To generalize that sentiment I think it’s important to look at words from a diachronic perspective. Words like idiot and retard constantly have to be reinvented because they take on connotations as an insult (are we on disabled or mentally challenged now, or is there a new one?). Similarly, words for black people have to change, at least in America, as long as the old words keep acquiring the burden of the racism around them. Historically, the n-word wasn’t necessarily a slur, and I think many modern African Americans would take issue with your claim that “Negro” isn’t offensive. Even the move from “black” to “African American” was done because of a perceived offensiveness of “black”, the historical association of “black” with “evil”, i.e. “black magic” or “blackguard”, and the overall desire to coin a new, pristinely neutral term.

    So it makes sense that Georgians might take a (relatively) neutral word for black people and then start heaping racist overtones on it simply by being racist and being exposed to more black people as the country opens up more to the rest of the world. In other words, it’s possible that before Georgians met black people and decided that they didn’t like them very much, the word for a black person didn’t convey racism, but now it does.

    I would gloss zangi as “a word for black people, often considered offensive” and translate it according to context and tone. Either way, it’s clear the word doesn’t have the same level of taboo attached to it as the n-word does in America (even the n-word in Georgia doesn’t have the same level of taboo); but as with most cases of racism there’s a disconnect between the intent of the person who says the racist thing and the experience of the target of that racism, which means that for a black person, alone in Georgia, the word zangi may carry something like the same force, and invoke the same fear and isolation, as when white Americans use the n-word.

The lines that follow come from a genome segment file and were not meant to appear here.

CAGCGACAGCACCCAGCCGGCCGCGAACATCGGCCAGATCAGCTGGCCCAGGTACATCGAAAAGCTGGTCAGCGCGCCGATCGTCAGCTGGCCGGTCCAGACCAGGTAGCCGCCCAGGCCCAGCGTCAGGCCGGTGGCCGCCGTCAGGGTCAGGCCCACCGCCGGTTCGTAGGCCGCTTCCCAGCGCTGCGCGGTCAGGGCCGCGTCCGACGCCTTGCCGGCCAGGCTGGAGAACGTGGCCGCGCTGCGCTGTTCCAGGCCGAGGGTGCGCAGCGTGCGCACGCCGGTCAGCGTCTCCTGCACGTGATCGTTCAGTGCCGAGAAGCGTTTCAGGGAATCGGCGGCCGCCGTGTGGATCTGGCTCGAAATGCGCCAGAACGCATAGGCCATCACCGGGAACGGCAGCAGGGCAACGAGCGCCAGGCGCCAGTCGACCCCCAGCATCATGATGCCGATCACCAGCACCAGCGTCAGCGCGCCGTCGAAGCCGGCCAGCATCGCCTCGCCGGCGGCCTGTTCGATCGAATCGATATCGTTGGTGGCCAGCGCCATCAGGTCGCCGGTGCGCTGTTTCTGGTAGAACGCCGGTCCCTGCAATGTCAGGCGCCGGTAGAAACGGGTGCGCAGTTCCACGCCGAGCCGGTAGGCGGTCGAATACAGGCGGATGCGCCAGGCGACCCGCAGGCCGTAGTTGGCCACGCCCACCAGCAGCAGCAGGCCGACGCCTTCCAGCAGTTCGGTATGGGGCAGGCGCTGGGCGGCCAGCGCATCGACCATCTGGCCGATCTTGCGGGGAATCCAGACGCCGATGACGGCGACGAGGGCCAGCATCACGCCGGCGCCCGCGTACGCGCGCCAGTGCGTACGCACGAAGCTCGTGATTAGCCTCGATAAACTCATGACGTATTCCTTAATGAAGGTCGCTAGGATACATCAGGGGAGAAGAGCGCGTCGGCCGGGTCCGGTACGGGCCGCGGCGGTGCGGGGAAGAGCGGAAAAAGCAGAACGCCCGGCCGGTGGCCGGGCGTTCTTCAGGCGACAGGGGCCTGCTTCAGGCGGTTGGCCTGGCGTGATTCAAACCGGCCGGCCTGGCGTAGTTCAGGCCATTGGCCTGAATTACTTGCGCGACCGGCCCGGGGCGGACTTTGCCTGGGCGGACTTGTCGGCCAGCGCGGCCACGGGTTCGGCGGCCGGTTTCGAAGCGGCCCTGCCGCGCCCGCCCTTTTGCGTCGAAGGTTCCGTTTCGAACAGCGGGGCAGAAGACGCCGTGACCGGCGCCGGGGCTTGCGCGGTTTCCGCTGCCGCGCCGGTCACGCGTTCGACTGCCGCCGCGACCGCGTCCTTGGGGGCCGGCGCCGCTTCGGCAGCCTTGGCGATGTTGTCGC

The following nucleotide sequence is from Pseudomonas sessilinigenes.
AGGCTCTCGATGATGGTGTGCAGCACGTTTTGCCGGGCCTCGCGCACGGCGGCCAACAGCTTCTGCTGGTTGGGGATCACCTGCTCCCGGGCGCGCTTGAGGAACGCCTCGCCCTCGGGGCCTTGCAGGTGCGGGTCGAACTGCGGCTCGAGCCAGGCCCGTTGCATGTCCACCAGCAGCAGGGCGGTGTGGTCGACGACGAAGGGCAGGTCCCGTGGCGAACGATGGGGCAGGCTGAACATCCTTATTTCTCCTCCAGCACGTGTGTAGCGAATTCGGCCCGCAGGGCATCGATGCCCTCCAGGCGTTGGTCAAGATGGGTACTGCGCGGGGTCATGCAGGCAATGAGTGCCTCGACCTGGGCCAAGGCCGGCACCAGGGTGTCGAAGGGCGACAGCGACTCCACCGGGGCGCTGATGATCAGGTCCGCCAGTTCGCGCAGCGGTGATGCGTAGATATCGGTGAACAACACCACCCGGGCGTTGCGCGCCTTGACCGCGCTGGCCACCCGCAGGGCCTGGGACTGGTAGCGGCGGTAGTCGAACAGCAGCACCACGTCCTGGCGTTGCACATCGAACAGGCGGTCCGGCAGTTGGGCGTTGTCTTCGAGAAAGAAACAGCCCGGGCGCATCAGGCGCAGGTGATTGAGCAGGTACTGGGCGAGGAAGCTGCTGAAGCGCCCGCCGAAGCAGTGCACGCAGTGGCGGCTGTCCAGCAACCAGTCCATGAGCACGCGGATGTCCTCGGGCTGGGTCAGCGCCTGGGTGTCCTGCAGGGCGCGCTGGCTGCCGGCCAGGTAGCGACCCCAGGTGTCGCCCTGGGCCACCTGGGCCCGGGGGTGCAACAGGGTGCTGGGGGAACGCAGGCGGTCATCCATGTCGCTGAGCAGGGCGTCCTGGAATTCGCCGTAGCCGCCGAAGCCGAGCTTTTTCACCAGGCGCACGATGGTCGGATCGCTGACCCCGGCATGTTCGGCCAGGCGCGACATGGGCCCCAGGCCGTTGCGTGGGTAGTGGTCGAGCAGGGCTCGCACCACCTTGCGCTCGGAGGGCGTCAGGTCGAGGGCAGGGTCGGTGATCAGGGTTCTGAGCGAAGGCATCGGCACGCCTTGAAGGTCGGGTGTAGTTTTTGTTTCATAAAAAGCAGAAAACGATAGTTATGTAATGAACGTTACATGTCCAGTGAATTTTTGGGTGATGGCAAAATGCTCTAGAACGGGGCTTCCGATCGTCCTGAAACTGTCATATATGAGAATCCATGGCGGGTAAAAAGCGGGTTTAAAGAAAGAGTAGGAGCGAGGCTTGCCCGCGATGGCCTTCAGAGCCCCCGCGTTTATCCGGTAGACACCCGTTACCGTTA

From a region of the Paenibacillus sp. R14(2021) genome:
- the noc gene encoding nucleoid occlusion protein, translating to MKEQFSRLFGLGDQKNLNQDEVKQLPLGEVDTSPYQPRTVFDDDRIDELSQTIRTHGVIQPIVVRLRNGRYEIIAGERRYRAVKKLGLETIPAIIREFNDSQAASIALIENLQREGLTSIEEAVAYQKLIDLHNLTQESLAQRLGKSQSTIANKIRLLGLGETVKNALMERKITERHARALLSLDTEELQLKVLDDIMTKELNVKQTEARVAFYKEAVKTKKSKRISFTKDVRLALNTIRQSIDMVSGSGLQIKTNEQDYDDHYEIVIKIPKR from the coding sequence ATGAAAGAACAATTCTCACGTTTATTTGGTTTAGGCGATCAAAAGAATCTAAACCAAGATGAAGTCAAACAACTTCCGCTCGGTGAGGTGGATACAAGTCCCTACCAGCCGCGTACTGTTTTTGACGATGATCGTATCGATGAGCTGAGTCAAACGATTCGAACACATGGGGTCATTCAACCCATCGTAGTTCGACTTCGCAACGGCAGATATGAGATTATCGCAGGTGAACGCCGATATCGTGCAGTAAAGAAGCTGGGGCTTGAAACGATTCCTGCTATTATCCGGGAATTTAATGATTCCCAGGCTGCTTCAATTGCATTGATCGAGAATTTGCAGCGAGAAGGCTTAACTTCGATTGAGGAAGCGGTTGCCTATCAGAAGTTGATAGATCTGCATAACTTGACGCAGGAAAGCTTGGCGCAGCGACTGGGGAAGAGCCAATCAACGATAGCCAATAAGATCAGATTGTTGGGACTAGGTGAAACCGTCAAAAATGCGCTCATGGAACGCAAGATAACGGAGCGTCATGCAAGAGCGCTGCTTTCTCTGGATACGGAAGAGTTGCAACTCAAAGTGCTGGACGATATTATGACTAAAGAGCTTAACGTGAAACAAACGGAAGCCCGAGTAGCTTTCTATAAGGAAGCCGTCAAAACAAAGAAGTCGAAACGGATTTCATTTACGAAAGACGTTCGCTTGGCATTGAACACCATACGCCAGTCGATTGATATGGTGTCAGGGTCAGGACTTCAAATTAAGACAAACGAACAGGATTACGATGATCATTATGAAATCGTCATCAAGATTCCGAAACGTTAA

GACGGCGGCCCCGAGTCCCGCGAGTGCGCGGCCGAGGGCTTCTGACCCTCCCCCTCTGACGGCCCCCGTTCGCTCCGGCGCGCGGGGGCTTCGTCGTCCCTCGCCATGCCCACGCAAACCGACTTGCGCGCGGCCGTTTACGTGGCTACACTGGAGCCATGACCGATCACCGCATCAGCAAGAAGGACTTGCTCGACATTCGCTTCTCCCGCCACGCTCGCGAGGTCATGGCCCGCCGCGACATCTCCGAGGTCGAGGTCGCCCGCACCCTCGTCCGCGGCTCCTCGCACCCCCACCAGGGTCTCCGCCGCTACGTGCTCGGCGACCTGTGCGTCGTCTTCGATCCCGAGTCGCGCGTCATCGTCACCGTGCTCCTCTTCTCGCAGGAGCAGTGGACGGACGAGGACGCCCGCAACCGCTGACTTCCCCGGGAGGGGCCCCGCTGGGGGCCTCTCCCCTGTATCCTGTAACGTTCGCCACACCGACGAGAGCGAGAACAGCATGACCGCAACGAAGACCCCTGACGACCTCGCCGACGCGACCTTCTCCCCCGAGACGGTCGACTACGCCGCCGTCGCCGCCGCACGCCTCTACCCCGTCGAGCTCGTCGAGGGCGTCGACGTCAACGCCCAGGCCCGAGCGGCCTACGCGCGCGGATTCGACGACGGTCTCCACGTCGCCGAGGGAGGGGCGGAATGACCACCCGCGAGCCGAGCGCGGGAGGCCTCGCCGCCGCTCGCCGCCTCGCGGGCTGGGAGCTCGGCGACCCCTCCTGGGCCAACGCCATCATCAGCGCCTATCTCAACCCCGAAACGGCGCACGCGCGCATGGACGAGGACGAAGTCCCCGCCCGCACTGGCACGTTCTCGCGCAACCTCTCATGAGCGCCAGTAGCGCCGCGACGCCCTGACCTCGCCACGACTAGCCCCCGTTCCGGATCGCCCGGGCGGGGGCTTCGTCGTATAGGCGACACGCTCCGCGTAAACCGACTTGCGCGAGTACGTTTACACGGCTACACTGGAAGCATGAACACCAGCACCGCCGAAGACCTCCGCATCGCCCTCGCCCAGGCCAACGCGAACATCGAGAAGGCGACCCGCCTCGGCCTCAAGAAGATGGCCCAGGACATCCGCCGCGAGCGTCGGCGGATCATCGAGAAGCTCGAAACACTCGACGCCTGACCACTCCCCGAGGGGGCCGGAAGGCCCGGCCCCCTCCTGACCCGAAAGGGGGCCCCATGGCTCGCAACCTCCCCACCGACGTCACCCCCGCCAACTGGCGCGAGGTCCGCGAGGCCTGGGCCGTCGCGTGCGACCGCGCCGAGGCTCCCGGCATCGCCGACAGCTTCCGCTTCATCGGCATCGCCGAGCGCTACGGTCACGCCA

It’s an interesting question – whether a translation is more accurate if it conveys the message that is sent or the message that is received – and I don’t think there’s a good universal answer to that.

    • That’s an excellent point, and I hadn’t considered that possibility at all. Whether a word’s meaning has changed from thin to thick over time is even harder to tell than whether it was thin or thick in the first place. Unfortunately, since a good diachronic analysis of the word can’t be given in the form of anecdotes, philosophical riffing, and amusingly-captioned pictures, it is well outside the scope of this blog.

    • Yes, I imagine you’re right about Dutch / Afrikaans. Arabs were involved in the slave trade too, but as far as I know black people aren’t as important in Arabic culture as they are in English or French culture, so my guess is that Arabic does not have just the right equivalent. Some slur or other, certainly, but not “nigger” in particular. But I don’t know for sure, so if you have anything specific in mind I would love to hear it.

      • The question of translating “nigger” into other languages is really the question of translating American (or British?) racism into other cultures, and this usually cannot be done. A similar situation is often seen with translating official titles. To use a Georgian example, consider the word eristavi. This can be translated as “duke”, “governor”, “military governor”, and in many other ways. But these are all only rough equivalents, and sometimes the word is left untranslated. This indicates that the offices of medieval Georgia simply do not correspond to offices of the contemporary anglophone world. I’m saying that the same difficulty exists with slurs.